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Geology of the National Parks - Death Valley

 

Technical Resource Page Death Valley National Park

Sand dunes near Stovepipe Wells.

Sand Dunes Near Stovepipe Wells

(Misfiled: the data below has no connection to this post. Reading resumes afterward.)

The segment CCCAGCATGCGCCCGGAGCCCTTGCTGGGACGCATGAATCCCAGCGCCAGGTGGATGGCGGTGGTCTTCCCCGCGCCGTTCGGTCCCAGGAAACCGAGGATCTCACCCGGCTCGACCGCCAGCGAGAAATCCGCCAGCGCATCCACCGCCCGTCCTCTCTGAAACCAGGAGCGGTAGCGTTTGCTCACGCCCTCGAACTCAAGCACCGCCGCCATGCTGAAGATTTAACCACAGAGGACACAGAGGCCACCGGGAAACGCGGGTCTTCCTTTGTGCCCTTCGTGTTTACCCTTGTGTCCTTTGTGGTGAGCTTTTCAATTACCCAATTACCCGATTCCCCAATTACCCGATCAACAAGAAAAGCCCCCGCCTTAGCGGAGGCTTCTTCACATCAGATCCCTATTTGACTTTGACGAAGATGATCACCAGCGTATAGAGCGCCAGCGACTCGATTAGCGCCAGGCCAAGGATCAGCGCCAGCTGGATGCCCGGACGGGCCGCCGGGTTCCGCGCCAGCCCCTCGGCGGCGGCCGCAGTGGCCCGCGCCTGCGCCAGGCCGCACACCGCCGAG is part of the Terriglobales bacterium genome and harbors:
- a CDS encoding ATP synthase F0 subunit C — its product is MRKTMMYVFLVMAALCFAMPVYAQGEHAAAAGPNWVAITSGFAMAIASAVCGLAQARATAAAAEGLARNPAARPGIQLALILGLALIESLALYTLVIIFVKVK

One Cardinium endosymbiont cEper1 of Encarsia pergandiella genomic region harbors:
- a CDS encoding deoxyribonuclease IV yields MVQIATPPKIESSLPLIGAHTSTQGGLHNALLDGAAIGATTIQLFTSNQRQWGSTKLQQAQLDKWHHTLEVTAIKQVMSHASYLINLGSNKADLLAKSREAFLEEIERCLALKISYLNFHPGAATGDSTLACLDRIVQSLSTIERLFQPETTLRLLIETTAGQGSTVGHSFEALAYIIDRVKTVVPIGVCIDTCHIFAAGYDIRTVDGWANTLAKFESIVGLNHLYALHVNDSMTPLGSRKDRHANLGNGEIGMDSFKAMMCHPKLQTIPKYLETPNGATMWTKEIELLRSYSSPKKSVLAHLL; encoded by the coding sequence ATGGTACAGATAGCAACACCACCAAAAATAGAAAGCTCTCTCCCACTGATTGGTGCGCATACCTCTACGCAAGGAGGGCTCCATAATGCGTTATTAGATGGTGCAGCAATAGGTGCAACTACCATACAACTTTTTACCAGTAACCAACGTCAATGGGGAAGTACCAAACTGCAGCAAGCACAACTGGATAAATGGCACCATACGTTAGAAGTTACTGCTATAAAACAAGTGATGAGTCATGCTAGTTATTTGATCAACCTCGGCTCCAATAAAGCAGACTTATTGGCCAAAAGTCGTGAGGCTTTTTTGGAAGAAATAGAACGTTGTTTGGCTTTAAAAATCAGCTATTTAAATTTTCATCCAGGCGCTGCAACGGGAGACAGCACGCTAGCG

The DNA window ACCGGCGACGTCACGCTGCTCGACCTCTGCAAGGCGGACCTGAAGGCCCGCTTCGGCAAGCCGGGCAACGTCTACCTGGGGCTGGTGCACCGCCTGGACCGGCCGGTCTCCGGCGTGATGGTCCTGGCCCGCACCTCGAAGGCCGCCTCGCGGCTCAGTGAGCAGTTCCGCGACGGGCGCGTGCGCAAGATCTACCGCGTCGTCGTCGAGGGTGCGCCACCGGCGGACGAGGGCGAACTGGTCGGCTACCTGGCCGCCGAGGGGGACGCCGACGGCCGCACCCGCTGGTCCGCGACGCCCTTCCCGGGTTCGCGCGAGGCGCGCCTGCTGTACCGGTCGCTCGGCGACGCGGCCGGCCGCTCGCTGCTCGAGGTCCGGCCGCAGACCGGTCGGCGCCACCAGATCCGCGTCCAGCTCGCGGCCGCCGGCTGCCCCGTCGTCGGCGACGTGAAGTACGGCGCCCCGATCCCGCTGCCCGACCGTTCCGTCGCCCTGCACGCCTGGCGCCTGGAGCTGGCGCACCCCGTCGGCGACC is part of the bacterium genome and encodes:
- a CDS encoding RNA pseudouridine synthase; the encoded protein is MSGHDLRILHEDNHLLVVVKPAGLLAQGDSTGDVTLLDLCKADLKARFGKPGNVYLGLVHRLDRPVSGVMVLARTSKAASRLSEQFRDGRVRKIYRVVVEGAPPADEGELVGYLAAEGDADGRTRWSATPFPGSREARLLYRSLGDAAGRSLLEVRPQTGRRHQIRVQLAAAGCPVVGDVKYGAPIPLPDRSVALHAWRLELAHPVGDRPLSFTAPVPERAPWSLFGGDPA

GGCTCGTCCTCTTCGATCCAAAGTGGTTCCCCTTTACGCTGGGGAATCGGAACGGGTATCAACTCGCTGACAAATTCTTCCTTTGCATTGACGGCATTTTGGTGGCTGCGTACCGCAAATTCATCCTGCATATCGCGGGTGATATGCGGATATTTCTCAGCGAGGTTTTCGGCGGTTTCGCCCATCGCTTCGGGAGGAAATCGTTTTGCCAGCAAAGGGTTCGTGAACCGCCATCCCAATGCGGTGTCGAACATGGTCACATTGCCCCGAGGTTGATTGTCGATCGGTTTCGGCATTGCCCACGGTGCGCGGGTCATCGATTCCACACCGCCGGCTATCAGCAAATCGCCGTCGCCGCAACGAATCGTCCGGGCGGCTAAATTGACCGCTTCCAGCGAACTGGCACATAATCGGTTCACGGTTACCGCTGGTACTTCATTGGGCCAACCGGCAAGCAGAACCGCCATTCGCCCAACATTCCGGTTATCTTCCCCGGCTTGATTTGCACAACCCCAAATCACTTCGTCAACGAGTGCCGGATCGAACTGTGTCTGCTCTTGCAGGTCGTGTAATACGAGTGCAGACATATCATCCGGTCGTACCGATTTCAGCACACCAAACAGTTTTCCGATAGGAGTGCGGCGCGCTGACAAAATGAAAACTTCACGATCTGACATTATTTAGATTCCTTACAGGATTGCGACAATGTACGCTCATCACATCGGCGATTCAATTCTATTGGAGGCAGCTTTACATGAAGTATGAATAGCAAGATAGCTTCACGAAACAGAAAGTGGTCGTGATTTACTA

These stationary sand dunes near Stovepipe Wells have resulted from winds blowing down Death Valley from the north, over Emigrant Pass from the west, and along Furnace Creek Wash from the east, all colliding in the middle of Mesquite Flat and dropping their load of sand. Standing about 200 ft high, the dunes barely top sea level in elevation. A bedrock high to the south (left) ponds ground water draining into Mesquite Flat and has allowed the relatively profuse growth of Creosote bush (Larrea tridentata), Screwbean Mesquite (Prosopis pubescens), Arrowweed (Pluchea sericea), and many other desert plants. This growth of vegetation allowed Native Americans to hunt and forage in the flats at least 9,000 years ago. The ponded ground water has also deposited borate and nitrate minerals at the northern margin of Mesquite Flat.

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